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Loan Commitments and Monetary Policy

  • George Sofianos
  • Arie Melnik
  • Paul Wachtel

The impact of loan commitment agreements on the way in which changes in monetary policy affects the economy is examined. In particular, the empirical relevance of quantity credit rationing in the transmission of monetary policy is studied with VAR models. We find evidence of a differential impact of monetary policy on loans under commitment and not under commitment. Our conclusion is that credit rationing for bank loans does occur, although loan commitments effectively protect borrowers from credit rationing. Thus, loan commitments which insulate borrowers from the effects of quantity rationing force monetary policy to work exclusively through interest rate channels.

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File URL: http://www.nber.org/papers/w2232.pdf
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Paper provided by National Bureau of Economic Research, Inc in its series NBER Working Papers with number 2232.

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Date of creation: May 1987
Date of revision:
Publication status: published as Journal of Banking and Finance, Vol. 14, pp. 677-689, (1990).
Handle: RePEc:nbr:nberwo:2232
Note: ME
Contact details of provider: Postal: National Bureau of Economic Research, 1050 Massachusetts Avenue Cambridge, MA 02138, U.S.A.
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Web page: http://www.nber.org
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  1. Ham, John C & Melnik, Arie, 1987. "Loan Demand: An Empirical Analysis Using Micro Data," The Review of Economics and Statistics, MIT Press, vol. 69(4), pages 704-09, November.
  2. Cooley, Thomas F. & Leroy, Stephen F., 1985. "Atheoretical macroeconometrics: A critique," Journal of Monetary Economics, Elsevier, vol. 16(3), pages 283-308, November.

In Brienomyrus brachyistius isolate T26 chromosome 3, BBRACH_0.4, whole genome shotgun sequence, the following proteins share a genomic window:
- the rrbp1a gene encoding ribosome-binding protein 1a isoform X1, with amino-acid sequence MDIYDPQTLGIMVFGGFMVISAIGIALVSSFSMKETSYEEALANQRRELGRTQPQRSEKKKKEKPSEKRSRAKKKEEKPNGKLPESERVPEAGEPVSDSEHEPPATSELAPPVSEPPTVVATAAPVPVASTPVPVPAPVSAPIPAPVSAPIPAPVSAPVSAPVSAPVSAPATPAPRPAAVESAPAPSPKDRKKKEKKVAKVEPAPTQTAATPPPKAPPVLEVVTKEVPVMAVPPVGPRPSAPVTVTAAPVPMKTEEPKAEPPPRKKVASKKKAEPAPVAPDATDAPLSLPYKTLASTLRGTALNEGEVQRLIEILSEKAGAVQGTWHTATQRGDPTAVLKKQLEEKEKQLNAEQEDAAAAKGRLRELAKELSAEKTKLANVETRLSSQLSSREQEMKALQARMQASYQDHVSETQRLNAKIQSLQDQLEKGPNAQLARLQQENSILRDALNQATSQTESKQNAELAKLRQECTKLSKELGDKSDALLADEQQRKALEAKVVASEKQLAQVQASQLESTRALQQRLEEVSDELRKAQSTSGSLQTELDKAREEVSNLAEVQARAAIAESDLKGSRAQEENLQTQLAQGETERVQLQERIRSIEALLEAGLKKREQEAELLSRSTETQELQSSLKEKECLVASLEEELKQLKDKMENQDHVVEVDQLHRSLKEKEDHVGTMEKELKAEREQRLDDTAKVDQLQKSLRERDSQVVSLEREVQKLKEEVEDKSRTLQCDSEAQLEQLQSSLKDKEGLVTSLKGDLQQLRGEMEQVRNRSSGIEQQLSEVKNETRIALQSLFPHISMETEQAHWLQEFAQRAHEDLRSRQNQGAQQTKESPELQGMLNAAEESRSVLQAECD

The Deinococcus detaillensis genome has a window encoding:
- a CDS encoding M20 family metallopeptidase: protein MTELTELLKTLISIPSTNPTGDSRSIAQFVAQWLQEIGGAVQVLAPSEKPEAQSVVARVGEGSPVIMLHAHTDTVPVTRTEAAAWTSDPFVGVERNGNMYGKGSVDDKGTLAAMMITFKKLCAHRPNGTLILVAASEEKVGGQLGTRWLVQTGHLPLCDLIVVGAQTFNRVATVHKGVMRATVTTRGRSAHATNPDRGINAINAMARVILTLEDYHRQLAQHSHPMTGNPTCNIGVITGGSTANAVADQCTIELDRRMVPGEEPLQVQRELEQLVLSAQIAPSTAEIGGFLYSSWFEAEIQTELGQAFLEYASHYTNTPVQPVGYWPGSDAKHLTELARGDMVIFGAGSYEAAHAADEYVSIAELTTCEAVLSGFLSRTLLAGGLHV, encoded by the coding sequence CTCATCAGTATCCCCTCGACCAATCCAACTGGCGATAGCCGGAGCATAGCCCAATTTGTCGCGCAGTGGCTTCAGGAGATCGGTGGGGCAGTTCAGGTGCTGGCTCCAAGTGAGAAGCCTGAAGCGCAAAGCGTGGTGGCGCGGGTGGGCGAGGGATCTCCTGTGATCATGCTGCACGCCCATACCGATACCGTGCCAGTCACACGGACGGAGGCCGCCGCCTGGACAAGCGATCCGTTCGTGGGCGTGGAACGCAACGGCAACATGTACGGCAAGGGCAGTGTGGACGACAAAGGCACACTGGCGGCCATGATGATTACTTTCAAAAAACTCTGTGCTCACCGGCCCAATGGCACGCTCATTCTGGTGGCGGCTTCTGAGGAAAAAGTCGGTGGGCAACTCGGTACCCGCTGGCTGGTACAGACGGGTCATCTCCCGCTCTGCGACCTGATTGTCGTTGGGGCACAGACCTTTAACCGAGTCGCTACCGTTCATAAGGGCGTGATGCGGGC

3. Campbell, Tim S, 1978. "A Model of the Market for Lines of Credit," Journal of Finance, American Finance Association, vol. 33(1), pages 231-44, March.
  4. Boot, A.W.A. & Thakor, A.V. & Udell, G.F., 1987. "Competition, risk neutrality and loan commitments," Research Memorandum afd7b491-7ac6-41c8-8cae-0, School of Economics and Management.
  5. King, Stephen R, 1986. "Monetary Transmission: Through Bank Loans or Bank Liabilities?," Journal of Money, Credit and Banking, Blackwell Publishing, vol. 18(3), pages 290-303, August.
  6. Anjan V. Thakor & Hai Hong & Stuart I. Greenbaum, 2004. "Bank Loan Commitments and Interest Rate Volatility," Finance 0411050, EconWPA.
  7. King, Robert G & Plosser, Charles I, 1984. "Money, Credit, and Prices in a Real Business Cycle," American Economic Review, American Economic Association, vol. 74(3), pages 363-80, June.
  8. Frank de Leeuw & Edward M. Gramlich, 1969. "The channels of monetary policy," Federal Reserve Bulletin, Board of Governors of the Federal Reserve System (U.S.), issue Jun, pages 472-491.
  9. Albert M. Wojnilower, 1980. "The Central Role of Credit Crunches in Recent Financial History," Brookings Papers on Economic Activity, Economic Studies Program, The Brookings Institution, vol. 11(2), pages 277-340.
  10. Otto Eckstein & Allen Sinai, 1986. "The Mechanisms of the Business Cycle in the Postwar Era," NBER Chapters, in: The American Business Cycle: Continuity and Change, pages 39-122 National Bureau of Economic Research, Inc.
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